Presale movie tickets surpass US$46 million
Presale movie tickets for the upcoming Spring Festival has already surpassed 300 million yuan (US$46.4 million) as of yesterday, according to statistics of the online ticketing platform Taopiaopiao.
Seven homegrown films will be released during the weeklong Spring Festival holiday starting on February 11, which is one of the most lucrative and important screening seasons of the year in China.
The seven movies are comedy-mystery “Detective Chinatown 3,” fantasy thriller “Assassin in Red,” fantasy flick “The Yinyang Master,” comedy movies “Hi, Mom” and “Endgame,” and animated features “New Gods: Nezha Reborn” and “Boonie Bears: The Wild Life.”
As of yesterday, the third installment of Chen Sicheng’s popular film franchise “Detective Chinatown” has topped box office presales with revenues of around 200 million yuan, followed by “Hi, Mom” and “Assassin in Red.”
Combining suspense with humor, the second installment which was released prior to the 2018 Spring Festival reaped 3.39 billion yuan at the box office, nearly four times that of the first installment when it debuted in June three years ago.
Set in Tokyo, the third installment sees detectives Tang Ren and Qin Feng try to solve a mysterious and complicated murder case. The battle between the strongest detectives in Asia is about to bring about a new round of laughter.
“Hi, Mom” is the directorial debut of comedian Jia Ling and a tribute to her late mother Li Huanying. Inspired by Jia’s own sorrowful experience of losing her mom 18 years ago, the film is about a girl’s travel back in time to a world 20 years ago, where she understands the dreams of her parents who were then teenagers.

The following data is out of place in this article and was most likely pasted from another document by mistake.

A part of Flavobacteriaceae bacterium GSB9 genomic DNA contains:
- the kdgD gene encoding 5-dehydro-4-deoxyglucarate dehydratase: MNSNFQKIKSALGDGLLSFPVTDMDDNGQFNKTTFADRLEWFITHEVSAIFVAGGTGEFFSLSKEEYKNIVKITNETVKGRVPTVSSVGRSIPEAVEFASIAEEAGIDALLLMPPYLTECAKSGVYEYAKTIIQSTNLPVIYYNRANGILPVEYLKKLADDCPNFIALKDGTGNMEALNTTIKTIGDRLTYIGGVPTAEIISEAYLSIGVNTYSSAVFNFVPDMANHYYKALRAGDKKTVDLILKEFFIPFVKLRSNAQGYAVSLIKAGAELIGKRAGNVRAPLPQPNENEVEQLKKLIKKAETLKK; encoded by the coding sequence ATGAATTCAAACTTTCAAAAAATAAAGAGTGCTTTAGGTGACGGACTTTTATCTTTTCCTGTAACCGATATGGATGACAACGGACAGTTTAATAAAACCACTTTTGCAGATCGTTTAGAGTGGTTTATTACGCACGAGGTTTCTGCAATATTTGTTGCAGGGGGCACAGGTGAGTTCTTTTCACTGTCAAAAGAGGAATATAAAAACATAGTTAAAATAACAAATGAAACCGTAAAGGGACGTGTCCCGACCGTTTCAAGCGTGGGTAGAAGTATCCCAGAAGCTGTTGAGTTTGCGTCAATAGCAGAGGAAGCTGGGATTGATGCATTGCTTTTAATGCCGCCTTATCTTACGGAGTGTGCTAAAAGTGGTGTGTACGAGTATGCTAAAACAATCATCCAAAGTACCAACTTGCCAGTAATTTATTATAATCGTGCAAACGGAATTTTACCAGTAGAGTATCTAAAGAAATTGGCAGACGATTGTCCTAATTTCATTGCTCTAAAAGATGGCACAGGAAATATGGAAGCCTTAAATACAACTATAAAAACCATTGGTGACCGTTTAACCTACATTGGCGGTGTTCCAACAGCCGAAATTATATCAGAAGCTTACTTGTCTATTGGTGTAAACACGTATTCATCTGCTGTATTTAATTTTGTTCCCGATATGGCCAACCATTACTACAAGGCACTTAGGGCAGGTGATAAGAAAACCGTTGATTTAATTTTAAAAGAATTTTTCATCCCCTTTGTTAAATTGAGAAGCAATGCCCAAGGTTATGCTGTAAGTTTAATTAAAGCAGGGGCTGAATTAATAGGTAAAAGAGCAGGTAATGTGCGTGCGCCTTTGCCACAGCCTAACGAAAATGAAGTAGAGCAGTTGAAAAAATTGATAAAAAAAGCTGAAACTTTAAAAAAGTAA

“Assassin in Red,” helmed by Lu Yang, revolves around a father who needs to kill Lu Kongwen, the author of a fantasy novel series, to save his missing daughter. It boasts an innovative plot, as well as visually impelling special effects to depict the fantasy world of the novel, which begins to impact life in the real world.
“The Yinyang Master” is a mobile-game-turned fantasy epic. It follows Qing Ming, a man who is capable of traversing between the worlds of humans and monsters, to protect a city.
“Endgame” is a collaboration between Hong Kong actor Andy Lau and mainland actor Xiao Yang.
A Chinese remake of the Japanese film “Key of Life,” the movie tells the story of a hapless loser who accidentally assumes the identity of an amnesia victim without knowing that he is an assassin. However, both of them come to realize purpose of life in the end.
“New Gods: Nezha Reborn” is produced by the Light Chaser Animation, the same studio which produced the “White Snake,” an acclaimed animation in 2019. The film is a modern tale of a mythical character, Nezha, who becomes a real man 3,000 years after he defeated the Dragon King.
“Boonie Bears: The Wild Life,” the seventh installment of the “Boonie Bears” series, follows Bald Qiang’s adventure to a wonderland where he discovers a scheme against animals.
In addition to theatrical releases, several new films will be screened to a wider audience online.
“The Shaolin Temple: Legend of Debao” will be shown on iQiyi through the PVOD (premium video on demand) mode on February 12.
The movie by Hong Kong filmmaker Stanley Tong is centered on an innkeeper who receives help and mentorship from the Shaolin Temple after being framed for murder.
Lead actor Wang Baoqiang, inspired by the 1982 kung fu classic movie “The Shaolin Temple,” started his own training of martial arts at the age of 8 in the Shaolin Temple.
Gu Yan, general manager of Shanghai Film Art Center, is optimistic about the Spring Festival box office performance in terms of the variety of movie genres.
“More people are not returning to their hometowns for the holiday due to the pandemic,” Gu said. “Going to the cinemas might be a good option for people to celebrate the festival.”
To reduce the risk of COVID-19 infection, attendance will be reduced to 75 percent of a theater’s capacity. Temperature measurement, mask-wearing, online-ticketing and the disinfection of theater facilities is still required at cinemas nationwide.